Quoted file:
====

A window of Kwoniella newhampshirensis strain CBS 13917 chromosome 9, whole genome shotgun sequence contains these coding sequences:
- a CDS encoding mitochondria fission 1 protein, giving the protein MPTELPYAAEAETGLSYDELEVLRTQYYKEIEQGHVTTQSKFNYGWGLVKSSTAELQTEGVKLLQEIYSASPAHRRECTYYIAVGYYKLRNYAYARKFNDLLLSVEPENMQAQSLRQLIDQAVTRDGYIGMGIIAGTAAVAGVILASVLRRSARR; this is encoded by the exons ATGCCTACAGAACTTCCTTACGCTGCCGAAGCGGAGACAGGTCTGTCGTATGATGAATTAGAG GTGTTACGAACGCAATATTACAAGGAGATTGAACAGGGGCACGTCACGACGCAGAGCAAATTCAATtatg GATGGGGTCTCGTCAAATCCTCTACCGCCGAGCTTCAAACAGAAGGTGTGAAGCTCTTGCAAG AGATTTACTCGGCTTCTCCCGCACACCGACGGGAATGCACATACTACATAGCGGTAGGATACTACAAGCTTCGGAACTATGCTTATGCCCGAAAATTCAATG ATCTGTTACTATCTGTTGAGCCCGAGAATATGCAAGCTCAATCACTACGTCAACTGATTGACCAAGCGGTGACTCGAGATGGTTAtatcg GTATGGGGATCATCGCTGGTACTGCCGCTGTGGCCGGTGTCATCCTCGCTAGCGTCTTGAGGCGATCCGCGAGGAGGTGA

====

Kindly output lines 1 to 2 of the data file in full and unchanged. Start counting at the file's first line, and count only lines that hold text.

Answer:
A window of Kwoniella newhampshirensis strain CBS 13917 chromosome 9, whole genome shotgun sequence contains these coding sequences:
- a CDS encoding mitochondria fission 1 protein, giving the protein MPTELPYAAEAETGLSYDELEVLRTQYYKEIEQGHVTTQSKFNYGWGLVKSSTAELQTEGVKLLQEIYSASPAHRRECTYYIAVGYYKLRNYAYARKFNDLLLSVEPENMQAQSLRQLIDQAVTRDGYIGMGIIAGTAAVAGVILASVLRRSARR; this is encoded by the exons ATGCCTACAGAACTTCCTTACGCTGCCGAAGCGGAGACAGGTCTGTCGTATGATGAATTAGAG GTGTTACGAACGCAATATTACAAGGAGATTGAACAGGGGCACGTCACGACGCAGAGCAAATTCAATtatg GATGGGGTCTCGTCAAATCCTCTACCGCCGAGCTTCAAACAGAAGGTGTGAAGCTCTTGCAAG AGATTTACTCGGCTTCTCCCGCACACCGACGGGAATGCACATACTACATAGCGGTAGGATACTACAAGCTTCGGAACTATGCTTATGCCCGAAAATTCAATG ATCTGTTACTATCTGTTGAGCCCGAGAATATGCAAGCTCAATCACTACGTCAACTGATTGACCAAGCGGTGACTCGAGATGGTTAtatcg GTATGGGGATCATCGCTGGTACTGCCGCTGTGGCCGGTGTCATCCTCGCTAGCGTCTTGAGGCGATCCGCGAGGAGGTGA